Link exchanges are part of the old Internet, a system in which PageRank ruled and social media was a fancy word for e-mail. Today, Twitter, Facebook, and StumbleUpon drive more traffic to my blog (and, I suspect, most blogs) than links from other bloggers. In the last week of July 2010, Facebook not only dominated the social media sites but was the most visited website in the world – even more than Google – accounting for over 9% of all web traffic in that week. Facebook’s Like button and Twitter’s instantaneous communications reward interesting or useful posts without using artificial means to game a blogger’s popularity.
Google is taking advantage of this revolution with Caffeine, its web indexing system launched in June 2010 that crawls blogs, social media sites, commercial sites, and user generated content at a 50% faster rate. Previously, Google used to crawl pages once every few days or even less, resulting in stale web search results. Now, when you hit publish on your blog post, it will appear in Google search results in less than 30 minutes. This means that fresh content – whether in the form of blog posts, tweets, or Facebook posts – may be the key to landing at the top of Google searches. In fact, Google has recommended for years that webmasters stop obsessing about PageRank because it is only one of 200 factors used to determine search results.
The bottom line is that if you want to increase your readership in today’s Internet, focus on networking with other bloggers, effectively using social media tools to produce fresh content, and, most importantly, producing link-worthy content, rather than populating the Internet with infestations of spam-filled links. Maybe soon, we will all be able to sit back and bask in the sunny glow of a better, more usable Internet.
Read more from Akila at The Road Forks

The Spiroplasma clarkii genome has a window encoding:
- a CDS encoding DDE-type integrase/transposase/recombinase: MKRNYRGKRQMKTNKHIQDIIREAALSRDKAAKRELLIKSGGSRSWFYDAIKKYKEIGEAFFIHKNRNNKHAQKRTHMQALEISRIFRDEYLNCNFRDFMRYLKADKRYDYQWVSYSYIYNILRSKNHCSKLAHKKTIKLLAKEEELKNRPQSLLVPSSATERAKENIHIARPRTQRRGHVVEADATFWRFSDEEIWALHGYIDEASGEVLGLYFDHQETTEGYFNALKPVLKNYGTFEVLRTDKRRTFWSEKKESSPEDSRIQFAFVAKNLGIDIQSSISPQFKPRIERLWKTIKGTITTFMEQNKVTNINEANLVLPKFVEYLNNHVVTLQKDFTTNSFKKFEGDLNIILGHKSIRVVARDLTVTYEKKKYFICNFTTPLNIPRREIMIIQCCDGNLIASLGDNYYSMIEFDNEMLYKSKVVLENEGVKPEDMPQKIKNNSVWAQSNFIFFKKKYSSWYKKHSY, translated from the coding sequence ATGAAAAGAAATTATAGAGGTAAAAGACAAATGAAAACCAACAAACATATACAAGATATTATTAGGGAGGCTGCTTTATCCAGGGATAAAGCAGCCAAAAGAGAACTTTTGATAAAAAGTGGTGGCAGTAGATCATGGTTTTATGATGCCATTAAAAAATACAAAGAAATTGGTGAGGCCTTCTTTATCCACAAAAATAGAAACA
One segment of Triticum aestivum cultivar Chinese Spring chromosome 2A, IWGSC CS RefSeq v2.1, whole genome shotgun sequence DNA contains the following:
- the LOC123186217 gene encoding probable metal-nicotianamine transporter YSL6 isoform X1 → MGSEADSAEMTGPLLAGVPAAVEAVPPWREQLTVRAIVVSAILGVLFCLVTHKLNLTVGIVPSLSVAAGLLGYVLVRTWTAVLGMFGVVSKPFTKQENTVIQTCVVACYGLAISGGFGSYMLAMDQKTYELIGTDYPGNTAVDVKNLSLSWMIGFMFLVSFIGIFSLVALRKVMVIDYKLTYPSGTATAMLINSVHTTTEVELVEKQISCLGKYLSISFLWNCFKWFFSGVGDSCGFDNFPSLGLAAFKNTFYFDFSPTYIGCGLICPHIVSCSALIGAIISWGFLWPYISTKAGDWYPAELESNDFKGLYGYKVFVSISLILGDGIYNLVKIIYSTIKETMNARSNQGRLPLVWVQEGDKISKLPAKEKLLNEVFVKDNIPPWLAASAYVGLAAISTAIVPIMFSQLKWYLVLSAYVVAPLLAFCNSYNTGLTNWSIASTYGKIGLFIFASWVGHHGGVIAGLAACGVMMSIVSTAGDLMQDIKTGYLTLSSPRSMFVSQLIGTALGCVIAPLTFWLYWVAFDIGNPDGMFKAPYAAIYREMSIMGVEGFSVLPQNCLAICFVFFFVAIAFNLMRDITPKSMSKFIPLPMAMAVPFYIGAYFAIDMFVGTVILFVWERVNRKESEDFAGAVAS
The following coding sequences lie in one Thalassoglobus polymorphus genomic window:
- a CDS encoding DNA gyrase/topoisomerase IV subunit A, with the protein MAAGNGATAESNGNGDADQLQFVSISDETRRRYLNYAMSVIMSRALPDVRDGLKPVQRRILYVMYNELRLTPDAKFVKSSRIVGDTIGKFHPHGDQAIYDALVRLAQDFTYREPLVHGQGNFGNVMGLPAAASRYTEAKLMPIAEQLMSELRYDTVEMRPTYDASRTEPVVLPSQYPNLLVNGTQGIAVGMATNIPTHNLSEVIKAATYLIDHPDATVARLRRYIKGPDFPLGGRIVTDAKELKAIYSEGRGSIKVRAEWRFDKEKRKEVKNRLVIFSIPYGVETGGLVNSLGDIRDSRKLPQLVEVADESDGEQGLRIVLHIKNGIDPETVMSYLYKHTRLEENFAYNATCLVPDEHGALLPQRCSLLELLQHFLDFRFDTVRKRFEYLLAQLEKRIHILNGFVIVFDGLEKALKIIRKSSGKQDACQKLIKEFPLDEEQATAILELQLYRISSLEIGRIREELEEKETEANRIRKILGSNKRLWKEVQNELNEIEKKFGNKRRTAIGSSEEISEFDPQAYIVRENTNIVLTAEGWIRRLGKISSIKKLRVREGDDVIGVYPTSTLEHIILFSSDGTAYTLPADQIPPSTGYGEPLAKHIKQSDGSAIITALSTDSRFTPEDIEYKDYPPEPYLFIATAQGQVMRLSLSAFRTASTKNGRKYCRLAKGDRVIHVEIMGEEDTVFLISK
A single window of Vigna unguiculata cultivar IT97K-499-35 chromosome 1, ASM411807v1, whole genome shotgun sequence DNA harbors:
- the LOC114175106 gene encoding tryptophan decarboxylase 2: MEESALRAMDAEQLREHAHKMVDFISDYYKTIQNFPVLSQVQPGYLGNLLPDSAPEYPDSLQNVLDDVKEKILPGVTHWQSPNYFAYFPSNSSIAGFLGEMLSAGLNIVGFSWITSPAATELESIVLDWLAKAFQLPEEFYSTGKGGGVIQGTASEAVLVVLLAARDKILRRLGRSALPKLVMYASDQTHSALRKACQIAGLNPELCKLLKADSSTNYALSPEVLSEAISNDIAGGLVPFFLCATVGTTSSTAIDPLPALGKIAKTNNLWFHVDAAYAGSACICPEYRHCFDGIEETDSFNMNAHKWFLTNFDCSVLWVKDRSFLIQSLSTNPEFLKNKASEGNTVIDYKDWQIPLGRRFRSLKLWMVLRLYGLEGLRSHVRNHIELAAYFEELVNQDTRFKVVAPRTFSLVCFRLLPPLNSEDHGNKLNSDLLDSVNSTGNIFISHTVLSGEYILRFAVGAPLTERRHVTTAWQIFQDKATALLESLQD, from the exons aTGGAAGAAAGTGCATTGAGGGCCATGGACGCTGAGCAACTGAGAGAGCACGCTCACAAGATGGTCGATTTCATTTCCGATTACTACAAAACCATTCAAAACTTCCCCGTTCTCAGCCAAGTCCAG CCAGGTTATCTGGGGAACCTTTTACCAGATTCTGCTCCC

I am constantly being hounded to exchange links. I wouldn’t mind so much if we even had something in common, which we usually don’t!
Love the post title- very catchy!
Thank you for this post. I sometimes get a lot of link requests, but most of all I get a lot of spam comments. I am wondering if this is good or bad with regard to Google. Of course it is bad for me, since I must weed through all of the spam comments. Any feedback would be appreciated. Thanks! Leanna
Hey, Thanks for explaining this to me. I too was a newbie blogger and did that. I now know not to ever do that in the future and to be careful if people do it to me.
Link exchanges are a bad idea.
I am very pleased with your article about a link exchange. So far I am still somewhat in doubt, is true that a link exchange has beneficial to increase the ranking in search engine and getting traffic.
After reading your article, I made it clear that the link exchange must be accompanied by increasing quality content. Fresh content and social media networks should take precedence over the link exchange is not followed by a post fresh content and quality.
You hit the nail on the head. Link exchange requests are just as annoying as Mosquitoes! I have a whole new visualisation in my head now. I think the best request I got was from an airport car park saying that our sites were in the same field. I was working on an insurance company site at the time.
Reciprocal link is all about perception, i am not a big fan of link exchange for the simple fact that there is a lot of fraud involved. If you have a reciprocal link checker might help you detect if your link is taken off. Otherwise, just do a check on the site to see the legitimacy of their content and if they are informative or not. Anyway thanks for writing about this subject.
I really like your post. Lots of info to chew on! There are a lot of unspoken link exchanges going on too. Hey, just all of us be authentic and we’ll all be better for it!
It is an old technique, you don’t need any more, Unless you’re linking to PR9 website that share your niche interests.
I agree with Stacy. If I find a blog posting that I enjoy or learned something, I generally do my own post linking back to the original blog.
I also find leaving relevant comments, especially on blogs that are do follow, provide me with more juice than any bogus link exchange. And Google doesn’t frown on that.
However, I hate spam comments…Delete…Delete…Delete….
Or, rather, I mark them as spam which, I hope, has some negative impact as I use Askimet and other spam blockers.
If you don’t have anything relevant to say, then it is better than you don’t say anything at all.
@ Lauren Rains, Yep – I was so happy to leave Chinese internet behind! VPN is not the best solution no matter what you try, I think. Generally, I try to read a site for about a month and then if I like that site, I will add that to my blog roll. If people contact me, I add them to my RSS reader and then add them to my blogroll if I like what I see. I can usually tell within a month (and, often, in much less time) whether they’re a site I will continue wanting to read.